India builds mass detention camps for nearly 2 million 'stripped of citizenship'

India builds mass detention camps for nearly 2 million 'stripped of citizenship'
India is building at least ten mass detention camps in Assam after up to two million people were effectively stripped of their citizenship.
2 min read
11 September, 2019
A controversial citizenship list has left almost two million people facing statelessness. [Getty]

Indian authorities are building mass detention camps after nearly 2 million people were left facing statelessness after being effectively stripped of their citizenship.

The north-eastern state of Assam left almost 2 million people off a list of citizens released earlier in September, after a mammoth process aimed at throwing out "foreign infiltrators".

Most of those left off are Muslims, stoking fears among India's 170 million Islamic minority for their future under Hindu-nationalist Prime Minister Narendra Modi.

The United Nations and other human rights groups have condemned the move and expressed concerns that many could be left stateless.

Labourers in Assam have already begun clearing dense forest in an area equivalent to around seven football fields to build a mass detention centre for the so-called illegal immigrants.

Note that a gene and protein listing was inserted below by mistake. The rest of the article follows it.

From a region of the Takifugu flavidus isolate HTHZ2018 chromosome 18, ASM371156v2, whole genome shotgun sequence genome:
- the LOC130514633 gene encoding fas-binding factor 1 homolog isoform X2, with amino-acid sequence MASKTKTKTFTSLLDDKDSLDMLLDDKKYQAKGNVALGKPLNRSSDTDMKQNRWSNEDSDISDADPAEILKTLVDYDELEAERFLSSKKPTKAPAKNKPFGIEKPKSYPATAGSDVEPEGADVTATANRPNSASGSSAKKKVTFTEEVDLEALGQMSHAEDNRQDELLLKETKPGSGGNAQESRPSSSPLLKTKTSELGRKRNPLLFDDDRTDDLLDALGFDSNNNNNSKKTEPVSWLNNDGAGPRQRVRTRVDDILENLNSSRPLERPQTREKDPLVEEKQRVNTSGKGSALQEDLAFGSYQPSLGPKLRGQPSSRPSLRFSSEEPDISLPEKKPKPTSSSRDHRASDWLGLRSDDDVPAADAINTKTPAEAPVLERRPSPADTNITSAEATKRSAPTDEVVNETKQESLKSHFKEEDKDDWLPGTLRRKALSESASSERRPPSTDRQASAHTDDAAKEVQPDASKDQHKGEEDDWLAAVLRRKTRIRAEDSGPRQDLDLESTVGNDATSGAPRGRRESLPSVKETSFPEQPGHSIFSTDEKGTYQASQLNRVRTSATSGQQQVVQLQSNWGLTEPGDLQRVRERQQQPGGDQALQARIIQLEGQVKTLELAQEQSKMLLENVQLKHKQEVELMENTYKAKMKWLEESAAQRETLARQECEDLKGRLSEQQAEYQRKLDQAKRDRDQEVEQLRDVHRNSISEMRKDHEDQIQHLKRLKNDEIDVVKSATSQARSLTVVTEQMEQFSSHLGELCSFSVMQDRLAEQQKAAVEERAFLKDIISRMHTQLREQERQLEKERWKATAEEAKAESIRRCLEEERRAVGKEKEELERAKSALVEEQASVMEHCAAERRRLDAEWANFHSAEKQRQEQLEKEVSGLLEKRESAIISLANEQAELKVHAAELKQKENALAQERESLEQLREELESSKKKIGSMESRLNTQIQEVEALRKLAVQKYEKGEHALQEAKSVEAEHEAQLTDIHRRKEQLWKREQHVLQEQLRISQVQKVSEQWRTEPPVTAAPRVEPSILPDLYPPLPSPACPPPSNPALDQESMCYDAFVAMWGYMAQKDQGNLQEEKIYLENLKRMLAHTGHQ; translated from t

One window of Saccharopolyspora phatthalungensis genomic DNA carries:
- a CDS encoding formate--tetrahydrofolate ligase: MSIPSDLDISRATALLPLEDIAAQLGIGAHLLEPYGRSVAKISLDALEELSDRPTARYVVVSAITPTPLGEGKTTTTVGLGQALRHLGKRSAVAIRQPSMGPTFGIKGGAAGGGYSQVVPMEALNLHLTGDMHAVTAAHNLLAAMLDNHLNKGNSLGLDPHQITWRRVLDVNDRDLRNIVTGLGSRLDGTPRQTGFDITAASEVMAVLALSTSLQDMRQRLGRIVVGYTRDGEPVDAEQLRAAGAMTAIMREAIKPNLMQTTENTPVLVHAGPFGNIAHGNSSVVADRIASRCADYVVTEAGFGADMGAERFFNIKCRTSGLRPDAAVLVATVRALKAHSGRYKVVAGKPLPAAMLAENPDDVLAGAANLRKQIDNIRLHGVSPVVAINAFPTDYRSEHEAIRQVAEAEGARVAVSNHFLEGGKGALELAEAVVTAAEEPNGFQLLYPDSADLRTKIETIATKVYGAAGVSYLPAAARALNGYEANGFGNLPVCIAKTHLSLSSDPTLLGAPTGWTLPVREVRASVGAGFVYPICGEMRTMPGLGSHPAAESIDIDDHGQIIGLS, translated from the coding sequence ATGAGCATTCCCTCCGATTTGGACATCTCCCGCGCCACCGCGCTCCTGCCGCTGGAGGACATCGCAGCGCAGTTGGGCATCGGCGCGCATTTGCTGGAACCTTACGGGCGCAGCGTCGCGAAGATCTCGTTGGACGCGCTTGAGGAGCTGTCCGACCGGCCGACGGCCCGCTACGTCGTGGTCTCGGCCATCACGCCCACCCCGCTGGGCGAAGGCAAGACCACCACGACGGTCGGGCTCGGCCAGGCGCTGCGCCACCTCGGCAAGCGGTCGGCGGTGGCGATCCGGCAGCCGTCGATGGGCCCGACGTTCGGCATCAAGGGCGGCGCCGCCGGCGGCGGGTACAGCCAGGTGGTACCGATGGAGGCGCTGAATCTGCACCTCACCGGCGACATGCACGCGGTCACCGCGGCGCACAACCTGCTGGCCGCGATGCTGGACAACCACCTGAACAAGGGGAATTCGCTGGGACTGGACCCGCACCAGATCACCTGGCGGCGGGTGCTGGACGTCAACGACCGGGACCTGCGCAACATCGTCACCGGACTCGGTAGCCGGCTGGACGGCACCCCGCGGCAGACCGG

The camp near the town of Goalpara will hold at least 3,000 detainees and contain a school and hospital, all surrounded by a security wall and watchtowers, workers and contractors told Reuters.

Read more: India's bludgeoning of Kashmir is a new low for global anti-Muslim violence

It is the first of at least ten detention centres planned in Assam, according to local media reports.

Indian Prime Minister Narendra Modi's Hindu-nationalist Bharatiya Janata Party runs Assam, and critics say the National Register of Citizens (NRC) process reflects the BJP's goal to serve only its co-religionists.

Those left off the NRC have 120 days to appeal at special Foreigners Tribunals, which the government says are being expanded in number.

Those rejected by the tribunals who have exhausted all other legal avenues can be declared foreigners and - in theory - be placed in detention centres with a view to possible deportation.

The controversial citizenship register was published just weeks after India's decision to revoke the autonomous status of the Muslim-majority region of Kashmir last month.

Assam, a poor and isolated state in India's far northeast neighbouring Bangladesh, has long seen large influxes of migrants from elsewhere.

Bengali speakers make up around 30 percent of Assam's 33 million population.

About two-thirds of the Bengalis are Muslim, the rest Hindu. Assamese speakers, the largest community, are mostly Hindu. 

Tensions in the ethnic and religious melting pot have at times boiled over into violence with 2,000 Bengali Muslims butchered in one day in 1983.

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